Good descriptions are like lingerie.
That’s why the characters we love in books never look how we imagine when we see them on the silver screen.
It’s not some casting agent’s preference or the director’s mate or the need for a star to lead the line — although those can be reasons.
The main reason is that there wasn’t much of a description in the first place.
That was probably the best lesson I ever learnt about writing character descriptions: Don’t.
A sentence is often more than enough:
Small and pale, with a mess of black hair and a lightning-shaped scar on his forehead.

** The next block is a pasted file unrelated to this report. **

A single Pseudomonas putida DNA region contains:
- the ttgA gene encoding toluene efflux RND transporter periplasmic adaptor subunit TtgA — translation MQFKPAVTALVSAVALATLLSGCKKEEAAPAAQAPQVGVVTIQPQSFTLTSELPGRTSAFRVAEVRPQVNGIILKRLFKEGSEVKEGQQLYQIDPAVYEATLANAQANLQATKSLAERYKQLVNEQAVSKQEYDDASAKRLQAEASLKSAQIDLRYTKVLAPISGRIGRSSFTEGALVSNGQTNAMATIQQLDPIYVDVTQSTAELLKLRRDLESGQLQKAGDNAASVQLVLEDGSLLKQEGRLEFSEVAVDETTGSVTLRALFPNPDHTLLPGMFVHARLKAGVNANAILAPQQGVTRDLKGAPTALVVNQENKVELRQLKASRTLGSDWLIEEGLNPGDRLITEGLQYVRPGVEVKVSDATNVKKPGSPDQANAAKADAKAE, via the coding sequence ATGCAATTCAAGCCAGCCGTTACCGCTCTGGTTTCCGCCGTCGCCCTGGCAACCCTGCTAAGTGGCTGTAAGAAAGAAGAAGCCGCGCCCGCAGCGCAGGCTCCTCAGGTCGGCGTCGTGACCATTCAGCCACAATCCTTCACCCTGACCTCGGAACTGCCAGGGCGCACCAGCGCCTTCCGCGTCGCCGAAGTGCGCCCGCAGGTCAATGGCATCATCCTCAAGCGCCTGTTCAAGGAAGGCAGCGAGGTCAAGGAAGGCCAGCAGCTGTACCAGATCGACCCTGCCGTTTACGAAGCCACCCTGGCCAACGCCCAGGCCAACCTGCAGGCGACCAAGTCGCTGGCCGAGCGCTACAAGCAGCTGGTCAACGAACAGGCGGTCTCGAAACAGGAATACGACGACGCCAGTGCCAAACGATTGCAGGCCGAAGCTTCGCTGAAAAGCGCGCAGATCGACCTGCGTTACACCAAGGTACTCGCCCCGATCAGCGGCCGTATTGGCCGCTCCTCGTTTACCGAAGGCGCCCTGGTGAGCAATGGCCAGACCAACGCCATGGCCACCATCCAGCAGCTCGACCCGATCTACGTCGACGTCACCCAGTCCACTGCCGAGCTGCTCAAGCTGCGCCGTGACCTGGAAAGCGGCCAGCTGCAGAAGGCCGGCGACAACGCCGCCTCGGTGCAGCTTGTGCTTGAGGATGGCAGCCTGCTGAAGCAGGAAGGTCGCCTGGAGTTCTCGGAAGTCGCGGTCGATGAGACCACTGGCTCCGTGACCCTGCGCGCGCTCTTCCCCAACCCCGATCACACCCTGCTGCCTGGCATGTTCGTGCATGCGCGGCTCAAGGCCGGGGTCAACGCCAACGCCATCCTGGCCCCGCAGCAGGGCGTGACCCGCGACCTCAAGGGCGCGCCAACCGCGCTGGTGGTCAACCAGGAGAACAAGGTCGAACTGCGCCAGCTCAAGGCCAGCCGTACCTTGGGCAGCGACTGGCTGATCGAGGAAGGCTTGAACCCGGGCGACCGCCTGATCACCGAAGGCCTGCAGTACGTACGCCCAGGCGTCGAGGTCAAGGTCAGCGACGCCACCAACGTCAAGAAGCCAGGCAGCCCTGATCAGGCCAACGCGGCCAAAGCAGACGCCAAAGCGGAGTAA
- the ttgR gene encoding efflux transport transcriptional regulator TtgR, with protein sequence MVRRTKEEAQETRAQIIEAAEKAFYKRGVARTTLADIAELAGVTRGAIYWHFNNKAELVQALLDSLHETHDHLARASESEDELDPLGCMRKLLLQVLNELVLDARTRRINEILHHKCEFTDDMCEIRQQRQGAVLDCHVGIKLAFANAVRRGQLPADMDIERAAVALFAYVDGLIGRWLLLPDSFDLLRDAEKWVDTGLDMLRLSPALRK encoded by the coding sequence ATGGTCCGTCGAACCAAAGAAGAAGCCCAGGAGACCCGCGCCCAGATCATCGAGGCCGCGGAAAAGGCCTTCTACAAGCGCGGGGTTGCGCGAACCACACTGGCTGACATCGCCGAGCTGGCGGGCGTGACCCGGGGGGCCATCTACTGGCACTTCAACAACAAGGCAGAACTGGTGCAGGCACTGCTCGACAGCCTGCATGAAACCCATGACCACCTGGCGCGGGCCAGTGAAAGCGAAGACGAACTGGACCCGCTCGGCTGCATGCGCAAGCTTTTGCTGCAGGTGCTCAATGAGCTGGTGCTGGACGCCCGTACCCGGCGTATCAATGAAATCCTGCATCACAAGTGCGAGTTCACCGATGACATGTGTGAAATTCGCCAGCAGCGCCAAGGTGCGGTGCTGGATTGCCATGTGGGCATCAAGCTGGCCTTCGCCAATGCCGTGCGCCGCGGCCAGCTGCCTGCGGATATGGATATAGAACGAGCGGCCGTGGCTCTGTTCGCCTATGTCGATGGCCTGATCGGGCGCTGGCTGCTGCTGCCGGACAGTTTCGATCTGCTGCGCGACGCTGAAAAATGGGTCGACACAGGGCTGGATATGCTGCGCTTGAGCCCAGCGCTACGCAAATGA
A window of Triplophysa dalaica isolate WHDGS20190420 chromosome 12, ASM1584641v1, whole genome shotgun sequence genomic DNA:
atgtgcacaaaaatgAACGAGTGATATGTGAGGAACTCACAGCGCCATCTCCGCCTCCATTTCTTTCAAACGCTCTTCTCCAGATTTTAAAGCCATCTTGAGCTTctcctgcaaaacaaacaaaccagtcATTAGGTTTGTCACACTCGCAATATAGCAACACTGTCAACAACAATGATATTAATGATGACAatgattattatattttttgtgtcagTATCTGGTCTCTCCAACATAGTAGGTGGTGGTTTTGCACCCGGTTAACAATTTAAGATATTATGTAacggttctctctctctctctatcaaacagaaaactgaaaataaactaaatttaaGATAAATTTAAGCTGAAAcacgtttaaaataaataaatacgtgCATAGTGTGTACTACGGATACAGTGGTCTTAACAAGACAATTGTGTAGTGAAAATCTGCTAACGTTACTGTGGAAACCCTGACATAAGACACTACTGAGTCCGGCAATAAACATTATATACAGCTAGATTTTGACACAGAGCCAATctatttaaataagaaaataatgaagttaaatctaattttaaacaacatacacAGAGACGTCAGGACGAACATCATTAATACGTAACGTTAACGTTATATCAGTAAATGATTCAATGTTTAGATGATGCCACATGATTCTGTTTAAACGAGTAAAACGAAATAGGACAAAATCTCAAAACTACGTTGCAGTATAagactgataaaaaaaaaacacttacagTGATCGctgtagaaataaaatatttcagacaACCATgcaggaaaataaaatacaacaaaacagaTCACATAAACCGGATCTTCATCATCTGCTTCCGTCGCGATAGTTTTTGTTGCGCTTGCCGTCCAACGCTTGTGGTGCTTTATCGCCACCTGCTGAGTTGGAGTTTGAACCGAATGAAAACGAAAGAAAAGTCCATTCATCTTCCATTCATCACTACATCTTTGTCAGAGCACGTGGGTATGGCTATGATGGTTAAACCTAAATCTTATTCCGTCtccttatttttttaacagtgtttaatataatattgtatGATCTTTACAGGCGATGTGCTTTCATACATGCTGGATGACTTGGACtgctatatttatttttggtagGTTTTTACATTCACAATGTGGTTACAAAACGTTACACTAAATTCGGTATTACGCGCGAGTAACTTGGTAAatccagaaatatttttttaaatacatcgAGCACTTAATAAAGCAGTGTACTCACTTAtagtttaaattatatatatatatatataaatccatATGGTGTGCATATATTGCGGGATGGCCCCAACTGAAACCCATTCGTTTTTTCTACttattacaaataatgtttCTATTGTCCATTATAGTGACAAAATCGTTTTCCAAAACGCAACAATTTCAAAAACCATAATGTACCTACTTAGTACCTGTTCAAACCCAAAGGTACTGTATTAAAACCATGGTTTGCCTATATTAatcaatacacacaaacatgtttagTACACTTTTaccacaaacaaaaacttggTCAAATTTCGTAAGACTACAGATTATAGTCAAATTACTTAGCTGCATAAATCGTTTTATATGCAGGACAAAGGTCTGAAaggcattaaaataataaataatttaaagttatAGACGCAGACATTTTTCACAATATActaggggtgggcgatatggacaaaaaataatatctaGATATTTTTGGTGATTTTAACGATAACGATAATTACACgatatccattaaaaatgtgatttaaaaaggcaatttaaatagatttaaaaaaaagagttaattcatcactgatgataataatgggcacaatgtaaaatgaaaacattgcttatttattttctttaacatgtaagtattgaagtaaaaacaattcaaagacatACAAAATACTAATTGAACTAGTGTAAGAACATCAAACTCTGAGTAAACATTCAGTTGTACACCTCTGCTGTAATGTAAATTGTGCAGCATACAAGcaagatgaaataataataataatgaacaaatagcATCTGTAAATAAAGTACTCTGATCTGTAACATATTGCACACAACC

Her hair fell over a sheer cliff of cheekbones in a soft golden wave, rising gently to curl against a blood-red purse of lips.
He was a giant of a man, with calloused, hairy hands and a voice like a gravel driveway.
Everything else happens in the reader’s mind.
That’s why nobody likes to read those overly lengthy, dense descriptions slung with similes.
They’re probably fantastic examples of communication, but they don’t leave much to the imagination.